While he's not yet ready to dive in, China, India, South Korea, and gold are on Successful Investing editor Doug Fabian’s watch list right now.
If we look at the Asian equity markets, we see a decided downturn in three of the largest—China, South Korea, and India. The decline in China so far in 2013 has been very sharp, with the iShares FTSE China 25 Index (FXI) now down more than 8.7% year-to-date.
Conditions in another major Asian market, South Korea, aren't much better. The iShares MSCI South Korea (EWY) is down 6.19% year to date, as money is flowing away from this market, even though it enjoyed very big gains through the latter half of 2012.
Another emerging market that has had a tough time of late is India, as shown in the iShares India Nifty 50 Index (INDY). This fund is down 3.53% in 2013.
In the case of South Korea, political concern about North Korean saber rattling is partially to blame for the latest decline. But the point is not the "why" of the decline in EWY or FXI; the point is that these three markets aren't experiencing a rally the way US markets have.
Each of these funds has recently traded below both the 50- and 200-day moving averages, a clearly bearish sign for their short-term prospects.
Now, in terms of the demographic and fundamental aspects of these three markets, I suspect each has much greater growth potential than the United States. However, the one thing they don't have is the world's largest central bank ready and willing to mitigate risk the way the Ben Bernanke-led Federal Reserve does.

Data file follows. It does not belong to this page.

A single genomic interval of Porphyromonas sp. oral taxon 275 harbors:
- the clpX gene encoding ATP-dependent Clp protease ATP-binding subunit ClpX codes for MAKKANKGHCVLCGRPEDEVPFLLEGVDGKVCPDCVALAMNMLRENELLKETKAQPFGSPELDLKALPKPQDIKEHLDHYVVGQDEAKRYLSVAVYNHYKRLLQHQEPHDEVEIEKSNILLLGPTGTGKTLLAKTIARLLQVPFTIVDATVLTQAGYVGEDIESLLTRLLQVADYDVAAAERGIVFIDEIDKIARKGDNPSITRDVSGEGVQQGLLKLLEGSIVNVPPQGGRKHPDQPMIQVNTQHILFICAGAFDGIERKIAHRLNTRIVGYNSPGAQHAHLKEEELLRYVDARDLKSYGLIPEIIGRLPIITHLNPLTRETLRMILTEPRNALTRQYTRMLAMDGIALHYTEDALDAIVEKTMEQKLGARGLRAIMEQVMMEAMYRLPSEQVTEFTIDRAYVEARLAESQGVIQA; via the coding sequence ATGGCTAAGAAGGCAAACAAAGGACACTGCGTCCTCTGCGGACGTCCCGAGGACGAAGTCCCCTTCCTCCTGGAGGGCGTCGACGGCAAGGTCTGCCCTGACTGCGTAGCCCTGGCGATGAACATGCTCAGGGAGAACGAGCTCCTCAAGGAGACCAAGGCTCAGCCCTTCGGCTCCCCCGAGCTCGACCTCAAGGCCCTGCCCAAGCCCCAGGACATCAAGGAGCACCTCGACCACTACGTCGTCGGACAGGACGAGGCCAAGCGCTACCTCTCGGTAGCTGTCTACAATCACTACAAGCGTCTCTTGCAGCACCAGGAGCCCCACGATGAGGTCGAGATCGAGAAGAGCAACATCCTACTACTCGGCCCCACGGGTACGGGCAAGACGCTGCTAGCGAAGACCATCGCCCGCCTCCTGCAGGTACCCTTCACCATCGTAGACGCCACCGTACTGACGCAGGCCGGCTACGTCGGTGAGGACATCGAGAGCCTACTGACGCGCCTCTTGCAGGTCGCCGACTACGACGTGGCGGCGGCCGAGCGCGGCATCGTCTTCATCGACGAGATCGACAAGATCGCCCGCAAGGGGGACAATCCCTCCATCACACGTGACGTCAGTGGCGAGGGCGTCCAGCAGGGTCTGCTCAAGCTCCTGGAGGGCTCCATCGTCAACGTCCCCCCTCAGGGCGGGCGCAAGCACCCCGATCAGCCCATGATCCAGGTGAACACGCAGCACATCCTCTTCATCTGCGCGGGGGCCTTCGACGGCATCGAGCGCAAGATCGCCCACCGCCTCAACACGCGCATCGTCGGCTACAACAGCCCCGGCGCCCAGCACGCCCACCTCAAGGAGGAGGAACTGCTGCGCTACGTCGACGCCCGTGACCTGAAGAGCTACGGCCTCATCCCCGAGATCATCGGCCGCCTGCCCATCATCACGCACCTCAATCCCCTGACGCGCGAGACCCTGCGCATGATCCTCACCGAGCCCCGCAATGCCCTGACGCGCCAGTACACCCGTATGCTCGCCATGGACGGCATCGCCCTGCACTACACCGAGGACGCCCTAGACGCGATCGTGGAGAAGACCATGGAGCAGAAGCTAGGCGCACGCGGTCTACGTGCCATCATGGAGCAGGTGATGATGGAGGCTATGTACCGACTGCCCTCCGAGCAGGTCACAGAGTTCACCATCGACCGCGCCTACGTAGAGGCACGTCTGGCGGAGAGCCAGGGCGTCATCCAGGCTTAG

Moreover, China, South Korea and India are suffering from higher inflation and a slow-growth Europe (a huge customer for emerging-market export countries).
Interestingly, the decline below the short- and long-term moving averages in these three markets is, I suspect, the beginning of a reboot in these respective markets. It's also the beginning of a potential buy setup in each.
You see, when I look for low-risk tactical buying opportunities, I first look for sectors and/or countries that have strong growth potential and that also have undergone a correction. Rather than chasing the hottest sectors and trying to ride the momentum wave in each, it makes more sense here to look for recently corrected sectors and monitor them for a pending rebound. If that rebound occurs, it could be the beginning of a big move higher in any one of these emerging-market funds.
Another sector of the market that's well into its reboot phase is precious metals, particularly gold. The SPDR Gold Trust (GLD) and the MarketVectors Gold Miners (GDX) show the major correction in both the spot price of gold and gold mining stocks. There has been a major sell-off in both GLD and GDX, and each trade is well below its respective 50- and 200-day moving averages.
Could this situation offer a buying opportunity in the sector, or is it the beginning of even more downside in the space? The truth is, nobody knows if the next correction is going to be the beginning of a more dastardly downturn, or if it's going to be a pullback that gives us a reboot we can profit from.
I suspect that in both the emerging markets and in gold, we are looking at reboot events likely to make us some serious money going forward. And while I'm not ready to pull the trigger and enter emerging markets or gold at this juncture, they are at the top of our tactical buying watch list.